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The 2023-2025 Action Plan of the National Intellectual Property Strategy (ENPI) was launched on Tuesday (10/24), with publication in the Official Gazette of the Union (DOU), which aims to ensure progress towards an effective and balanced intellectual property system, which leverages Brazil’s competitiveness and economic and social development.

The plan, prepared by the Interministerial Intellectual Property Group (GIPI), brings together 63 actions and 161 deliveries across seven areas of activity. Among them, measures to promote administrative efficiency allowed the establishment of a new target for decision time on patent applications, which will increase from 6.9 years (reference of December 2022) to 3 years by July 2025. The target is intermediate since the INPI has planned complementary actions that will allow the target to be reduced to 2 years in 2026, as already announced by the vice-president and minister of Development, Industry, Commerce and Services (MDIC), Geraldo Alckmin.

Furthermore, the plan is designed to increase Brazil’s position from 6th to 3rd in the ranking of countries in terms of several trademark registrations and from 12th to 11th position among countries in several industrial design filings. Finally, there is also a target to increase the number of innovation projects benefiting from mentoring and training in intellectual property from 227 to 450.

“The main challenge for the Plan is to maintain a concerted and strategic action between the different actors operating in the IP system, aiming to achieve more effective results with greater impact on society,” says the Secretary of Competitiveness and Regulatory Policy at MDIC, Andrea Macera. “161 deliveries were planned, involving 18 government bodies and 11 civil society institutions. Now our challenge is to coordinate GIPI participants for the implementation and deliveries of all ecosystem actors within ENPI”, adds the Secretary coordinator of the group.

She highlights that one of the plan’s objectives is to bridge the gap between development and intellectual property, aiming for the practical application of patents by the industrial sector, for example, with technology transfer. “More than half of national patent filings come from universities and do not necessarily translate into technology transfer to industry,” explained Macera.

Actions: The actions foreseen in the Action Plan are aligned with the priorities of the government’s agenda, especially the missions defined by the National Council for Industrial Development (CNDI).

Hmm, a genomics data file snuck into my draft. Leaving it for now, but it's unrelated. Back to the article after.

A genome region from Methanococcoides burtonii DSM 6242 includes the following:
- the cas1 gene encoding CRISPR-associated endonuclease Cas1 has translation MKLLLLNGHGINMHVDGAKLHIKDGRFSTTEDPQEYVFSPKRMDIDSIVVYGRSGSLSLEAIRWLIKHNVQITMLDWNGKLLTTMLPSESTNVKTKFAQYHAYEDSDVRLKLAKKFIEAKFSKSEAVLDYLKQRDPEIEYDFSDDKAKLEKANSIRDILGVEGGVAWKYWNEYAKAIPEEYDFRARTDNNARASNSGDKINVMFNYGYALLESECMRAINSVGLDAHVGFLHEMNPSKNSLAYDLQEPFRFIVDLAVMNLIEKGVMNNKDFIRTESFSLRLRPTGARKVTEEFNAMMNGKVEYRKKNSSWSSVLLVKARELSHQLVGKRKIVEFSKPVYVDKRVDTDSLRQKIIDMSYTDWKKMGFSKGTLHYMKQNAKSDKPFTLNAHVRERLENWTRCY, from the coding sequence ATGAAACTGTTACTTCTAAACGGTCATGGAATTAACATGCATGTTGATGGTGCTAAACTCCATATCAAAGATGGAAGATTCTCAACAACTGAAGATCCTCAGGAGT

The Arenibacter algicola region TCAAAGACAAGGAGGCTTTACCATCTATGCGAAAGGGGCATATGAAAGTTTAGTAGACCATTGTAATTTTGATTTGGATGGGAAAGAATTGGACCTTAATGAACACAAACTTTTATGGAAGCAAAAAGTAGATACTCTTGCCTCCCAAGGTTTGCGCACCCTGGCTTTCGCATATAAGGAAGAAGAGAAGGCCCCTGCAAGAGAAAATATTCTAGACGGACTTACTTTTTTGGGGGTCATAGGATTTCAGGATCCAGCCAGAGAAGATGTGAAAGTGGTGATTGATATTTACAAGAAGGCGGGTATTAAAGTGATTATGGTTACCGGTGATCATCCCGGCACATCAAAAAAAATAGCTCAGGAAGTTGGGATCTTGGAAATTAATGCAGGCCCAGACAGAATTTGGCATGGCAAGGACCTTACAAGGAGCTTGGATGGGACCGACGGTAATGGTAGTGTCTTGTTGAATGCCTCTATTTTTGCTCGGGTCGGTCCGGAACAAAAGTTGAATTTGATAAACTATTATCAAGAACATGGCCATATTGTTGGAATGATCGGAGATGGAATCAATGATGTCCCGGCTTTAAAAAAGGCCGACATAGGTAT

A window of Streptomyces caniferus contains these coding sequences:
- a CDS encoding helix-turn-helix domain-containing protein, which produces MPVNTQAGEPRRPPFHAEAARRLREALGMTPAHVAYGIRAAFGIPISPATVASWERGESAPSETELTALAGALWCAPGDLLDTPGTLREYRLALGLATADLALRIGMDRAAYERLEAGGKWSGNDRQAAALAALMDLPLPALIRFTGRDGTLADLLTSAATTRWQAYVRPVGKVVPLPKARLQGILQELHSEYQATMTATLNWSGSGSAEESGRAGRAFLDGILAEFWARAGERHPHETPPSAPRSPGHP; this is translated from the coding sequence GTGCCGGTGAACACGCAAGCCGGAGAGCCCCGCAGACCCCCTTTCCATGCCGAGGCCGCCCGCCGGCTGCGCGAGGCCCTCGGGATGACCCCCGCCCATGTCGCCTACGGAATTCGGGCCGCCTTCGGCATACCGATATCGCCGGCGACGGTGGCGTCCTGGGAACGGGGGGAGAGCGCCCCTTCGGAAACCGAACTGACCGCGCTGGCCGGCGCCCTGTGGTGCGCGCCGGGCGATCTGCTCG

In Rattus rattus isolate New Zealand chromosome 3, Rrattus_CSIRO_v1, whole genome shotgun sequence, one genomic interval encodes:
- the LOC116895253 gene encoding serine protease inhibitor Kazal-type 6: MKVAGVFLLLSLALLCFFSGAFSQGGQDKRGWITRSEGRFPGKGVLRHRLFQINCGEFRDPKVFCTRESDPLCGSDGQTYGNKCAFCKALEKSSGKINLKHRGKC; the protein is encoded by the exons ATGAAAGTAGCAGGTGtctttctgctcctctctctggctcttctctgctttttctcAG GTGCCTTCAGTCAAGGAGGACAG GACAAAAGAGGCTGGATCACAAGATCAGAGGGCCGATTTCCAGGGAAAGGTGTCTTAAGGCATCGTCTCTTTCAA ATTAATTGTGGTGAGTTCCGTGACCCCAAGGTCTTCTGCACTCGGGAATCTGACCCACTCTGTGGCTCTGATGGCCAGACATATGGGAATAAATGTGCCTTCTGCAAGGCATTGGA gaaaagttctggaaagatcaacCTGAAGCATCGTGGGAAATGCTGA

There are governance, educational, mentoring, training initiatives, regulatory updates, structure qualification, and process simplification, among others.

For using IP as a sustainable development tool, for example, deliveries such as matchmaking in green technologies and training in the Amazon region are planned to generate income from IP assets, such as geographical indications and collective brands. Actions will also be carried out to promote the diversity of users of the national IP system with mentoring on the topic in training programs for women entrepreneurs, such as Elas Exportam (They Export) and Empreendedoras Tech (Tech Entrepreneurs).

Some educational initiatives will aim to disseminate the culture of Brazilian intellectual property to audiences of different levels of education. This is the case of the PI nas Escolas (IP in school) program, which rewards public school teachers who bring IP knowledge to students. Higher and technical education proposals will be discussed in a specialized group within the scope of GIPI.

By encouraging teaching about Intellectual Property, Brazil advances towards experiences adopted by other countries. In South Korea, for example, children have been discussing the issue since elementary school. In the United States, this practice takes place in high school. In many cases, the subject is mandatory in undergraduate courses.

The plan creates an IP intelligence nucleus that will produce, every semester, a study that contributes to identifying technological capabilities and trends. The first selected study will focus on biopharmaceutical patents to analyze freedom of operation in the country and support policy decision-making in the Health Economic and Industrial Complex (CEIS).

It is also planned to include IP criteria and content in funding notices supported by bodies such as the National Bank for Economic and Social Development (BNDES), the Financier of Studies and Projects (Finep), and the Coordination for the Improvement of Higher Education Personnel (Capes). In this case, the objective is to protect innovations from research and development with public resources.

To build the action plan, GIPI incorporated suggestions from civil society in a public grant-making process finalized in May. Altogether, the measures collected encourage creativity, investments in innovation, and access to knowledge for greater competitiveness and economic and social development in Brazil. The goals set by the plan also support projects developed by Science and Technology Institutions (ICTs) and Technological Innovation Centers (NITs).

Source: MDIC